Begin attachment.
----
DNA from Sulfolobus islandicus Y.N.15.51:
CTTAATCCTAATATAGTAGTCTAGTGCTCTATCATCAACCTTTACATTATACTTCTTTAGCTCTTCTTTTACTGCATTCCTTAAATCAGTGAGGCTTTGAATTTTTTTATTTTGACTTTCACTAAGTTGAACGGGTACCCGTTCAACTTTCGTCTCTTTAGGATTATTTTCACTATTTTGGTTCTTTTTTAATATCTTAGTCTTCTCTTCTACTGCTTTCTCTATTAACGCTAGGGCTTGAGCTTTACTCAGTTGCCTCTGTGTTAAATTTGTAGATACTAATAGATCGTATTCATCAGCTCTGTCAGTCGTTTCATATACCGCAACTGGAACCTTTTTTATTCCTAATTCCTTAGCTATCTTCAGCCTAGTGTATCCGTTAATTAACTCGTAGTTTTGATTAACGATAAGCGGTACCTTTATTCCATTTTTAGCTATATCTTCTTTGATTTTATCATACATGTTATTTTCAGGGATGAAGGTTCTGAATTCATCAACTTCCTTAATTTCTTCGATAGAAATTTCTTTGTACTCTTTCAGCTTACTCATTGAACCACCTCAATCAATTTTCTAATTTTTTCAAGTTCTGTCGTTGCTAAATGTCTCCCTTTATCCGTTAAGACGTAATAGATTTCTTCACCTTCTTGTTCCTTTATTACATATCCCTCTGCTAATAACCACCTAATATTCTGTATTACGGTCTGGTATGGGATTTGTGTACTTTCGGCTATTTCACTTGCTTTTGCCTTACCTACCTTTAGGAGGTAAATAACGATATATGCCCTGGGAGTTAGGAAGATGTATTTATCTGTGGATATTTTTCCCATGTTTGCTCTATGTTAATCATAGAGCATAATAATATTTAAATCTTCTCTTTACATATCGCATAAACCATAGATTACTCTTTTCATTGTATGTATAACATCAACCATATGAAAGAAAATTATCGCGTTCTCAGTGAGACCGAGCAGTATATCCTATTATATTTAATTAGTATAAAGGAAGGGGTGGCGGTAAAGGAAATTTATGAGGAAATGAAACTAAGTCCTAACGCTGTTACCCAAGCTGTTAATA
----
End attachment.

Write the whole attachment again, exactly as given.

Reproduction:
DNA from Sulfolobus islandicus Y.N.15.51:
CTTAATCCTAATATAGTAGTCTAGTGCTCTATCATCAACCTTTACATTATACTTCTTTAGCTCTTCTTTTACTGCATTCCTTAAATCAGTGAGGCTTTGAATTTTTTTATTTTGACTTTCACTAAGTTGAACGGGTACCCGTTCAACTTTCGTCTCTTTAGGATTATTTTCACTATTTTGGTTCTTTTTTAATATCTTAGTCTTCTCTTCTACTGCTTTCTCTATTAACGCTAGGGCTTGAGCTTTACTCAGTTGCCTCTGTGTTAAATTTGTAGATACTAATAGATCGTATTCATCAGCTCTGTCAGTCGTTTCATATACCGCAACTGGAACCTTTTTTATTCCTAATTCCTTAGCTATCTTCAGCCTAGTGTATCCGTTAATTAACTCGTAGTTTTGATTAACGATAAGCGGTACCTTTATTCCATTTTTAGCTATATCTTCTTTGATTTTATCATACATGTTATTTTCAGGGATGAAGGTTCTGAATTCATCAACTTCCTTAATTTCTTCGATAGAAATTTCTTTGTACTCTTTCAGCTTACTCATTGAACCACCTCAATCAATTTTCTAATTTTTTCAAGTTCTGTCGTTGCTAAATGTCTCCCTTTATCCGTTAAGACGTAATAGATTTCTTCACCTTCTTGTTCCTTTATTACATATCCCTCTGCTAATAACCACCTAATATTCTGTATTACGGTCTGGTATGGGATTTGTGTACTTTCGGCTATTTCACTTGCTTTTGCCTTACCTACCTTTAGGAGGTAAATAACGATATATGCCCTGGGAGTTAGGAAGATGTATTTATCTGTGGATATTTTTCCCATGTTTGCTCTATGTTAATCATAGAGCATAATAATATTTAAATCTTCTCTTTACATATCGCATAAACCATAGATTACTCTTTTCATTGTATGTATAACATCAACCATATGAAAGAAAATTATCGCGTTCTCAGTGAGACCGAGCAGTATATCCTATTATATTTAATTAGTATAAAGGAAGGGGTGGCGGTAAAGGAAATTTATGAGGAAATGAAACTAAGTCCTAACGCTGTTACCCAAGCTGTTAATA